Today, the Senate Commerce, Science and Transportation Committee's product safety subpanel will convene a hearing on holiday shopping and the oversight of the Consumer Product Safety Commission (CPSC).
This hearing conjures memories of the ghost of Christmas past. During the 2007 holiday shopping season a slew of media stories appeared warning of “toxic” toys on American stores’ shelves. Parents were alarmed by reports of imported Chinese toys contaminated with high levels of lead paint and other toxic substances.
The storm of media attention over recalls of some popular holiday toys like Thomas the Tank Engine and Polly Pocket dolls attracted the attention of Congress. This led to passage of a well-intended disaster called the Consumer Product Safety Improvement Act (CPSIA).
One of the goals of today’s hearing – “Oversight of the Consumer Product Safety Commission: Product Safety in the Holiday Season” – is to examine the implementation of the CPSIA, a process that has proved to be nothing short of a regulatory nightmare for both industry and government. Although well intentioned, this law resulted in a series of unintended consequences.
The CPSIA has burdened retailers with inefficient and expensive testing requirements. The law mandates that all products intended for use by children undergo expensive third party testing for lead and phthalates at great cost to businesses, regardless of the risk of exposure. These tests can total up to several thousand dollars per product. For many small businesses, these costs are high enough to put them out of business.
In addition to incurring high testing costs, retailers are still sitting on thousands of dollars of unsold inventory as a result of the CPSIA’s retroactive regulations. Even those within the Commission recognize a problem. In a letter to House members, CPSC Commissioner Nancy Nord stated, "This has cost the country's economy billions of dollars, stranding safe inventory that cannot be sold, with questionable safety payback to consumers."
And the safety payoffs for consumers remain “questionable” indeed. Are the products on our shelves any safer than they were two years ago? Not likely. In fact, they may even be more dangerous.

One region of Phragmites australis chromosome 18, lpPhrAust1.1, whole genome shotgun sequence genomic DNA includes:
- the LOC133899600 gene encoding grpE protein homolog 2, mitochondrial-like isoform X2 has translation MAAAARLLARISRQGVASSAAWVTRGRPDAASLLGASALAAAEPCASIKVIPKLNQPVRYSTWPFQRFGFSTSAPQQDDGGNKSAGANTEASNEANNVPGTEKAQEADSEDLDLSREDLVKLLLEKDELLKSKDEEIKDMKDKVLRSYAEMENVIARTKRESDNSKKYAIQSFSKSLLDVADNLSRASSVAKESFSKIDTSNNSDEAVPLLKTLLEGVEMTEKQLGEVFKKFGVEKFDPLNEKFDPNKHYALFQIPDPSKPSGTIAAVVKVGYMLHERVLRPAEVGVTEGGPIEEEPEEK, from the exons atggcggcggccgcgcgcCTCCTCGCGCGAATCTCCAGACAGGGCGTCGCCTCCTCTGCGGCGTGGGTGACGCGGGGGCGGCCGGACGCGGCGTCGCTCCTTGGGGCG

Despite a clean bill of health from government agencies including the CPSC and the National Toxicology Program (NTP), an amendment restricting the use of certain phthalates was added to the CPSIA as a result of some well-propagated health scares.
Congress’ kneejerk reaction resulted in a temporary prohibition on certain safe and tested phthalates in children’s items that can be mouthed. Instead of reviewing the scientific facts on these chemicals, many lawmakers caved to media hype. Had lawmakers done their due diligence, they would have recognized the strong safety record of these phthalates.
We are now left in a situation where safe products are banned with no acceptable alternative and manufacturers have now been forced to use substitute products which are less tested. In fact, none of the alternatives to phthalates have been properly risk assessed by a government agency.
Fortunately, the law mandates that the CPSC conduct a scientific review on certain phthalates and their substitutes. The conclusion of this review will serve as the basis for a final ruling on the use of phthalates in children’s products. This review is currently underway, but in the meantime, we are left with little certainty that our children’s toys under the tree are safe.
Let’s hope that this hearing can shed some light on the CPSIA’s problems. Unless they are properly addressed, the ghost of Christmas future paints a grim picture of those holiday shopping seasons yet to come. But, one question surrounding the ideological push slouching toward green protectionism is who really is the party of NO in Washington this Christmas?